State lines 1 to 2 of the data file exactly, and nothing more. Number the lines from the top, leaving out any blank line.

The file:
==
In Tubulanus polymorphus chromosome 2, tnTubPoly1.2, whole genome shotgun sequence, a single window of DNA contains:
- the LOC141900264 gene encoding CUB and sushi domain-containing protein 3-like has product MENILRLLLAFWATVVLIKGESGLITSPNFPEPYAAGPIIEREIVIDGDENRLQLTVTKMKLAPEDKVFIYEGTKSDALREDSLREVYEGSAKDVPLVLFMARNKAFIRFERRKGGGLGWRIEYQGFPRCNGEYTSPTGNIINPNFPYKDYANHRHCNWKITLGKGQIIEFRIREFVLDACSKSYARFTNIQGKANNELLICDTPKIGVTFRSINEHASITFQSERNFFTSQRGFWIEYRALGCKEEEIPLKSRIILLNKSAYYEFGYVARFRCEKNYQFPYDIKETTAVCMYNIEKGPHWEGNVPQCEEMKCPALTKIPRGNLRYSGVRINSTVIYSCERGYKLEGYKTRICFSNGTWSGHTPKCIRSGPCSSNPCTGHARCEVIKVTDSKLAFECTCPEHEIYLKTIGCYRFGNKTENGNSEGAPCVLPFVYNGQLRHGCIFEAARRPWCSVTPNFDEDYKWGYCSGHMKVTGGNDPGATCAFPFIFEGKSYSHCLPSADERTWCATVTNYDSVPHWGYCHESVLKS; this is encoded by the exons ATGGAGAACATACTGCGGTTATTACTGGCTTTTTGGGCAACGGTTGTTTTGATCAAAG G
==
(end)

In Tubulanus polymorphus chromosome 2, tnTubPoly1.2, whole genome shotgun sequence, a single window of DNA contains:
- the LOC141900264 gene encoding CUB and sushi domain-containing protein 3-like has product MENILRLLLAFWATVVLIKGESGLITSPNFPEPYAAGPIIEREIVIDGDENRLQLTVTKMKLAPEDKVFIYEGTKSDALREDSLREVYEGSAKDVPLVLFMARNKAFIRFERRKGGGLGWRIEYQGFPRCNGEYTSPTGNIINPNFPYKDYANHRHCNWKITLGKGQIIEFRIREFVLDACSKSYARFTNIQGKANNELLICDTPKIGVTFRSINEHASITFQSERNFFTSQRGFWIEYRALGCKEEEIPLKSRIILLNKSAYYEFGYVARFRCEKNYQFPYDIKETTAVCMYNIEKGPHWEGNVPQCEEMKCPALTKIPRGNLRYSGVRINSTVIYSCERGYKLEGYKTRICFSNGTWSGHTPKCIRSGPCSSNPCTGHARCEVIKVTDSKLAFECTCPEHEIYLKTIGCYRFGNKTENGNSEGAPCVLPFVYNGQLRHGCIFEAARRPWCSVTPNFDEDYKWGYCSGHMKVTGGNDPGATCAFPFIFEGKSYSHCLPSADERTWCATVTNYDSVPHWGYCHESVLKS; this is encoded by the exons ATGGAGAACATACTGCGGTTATTACTGGCTTTTTGGGCAACGGTTGTTTTGATCAAAG G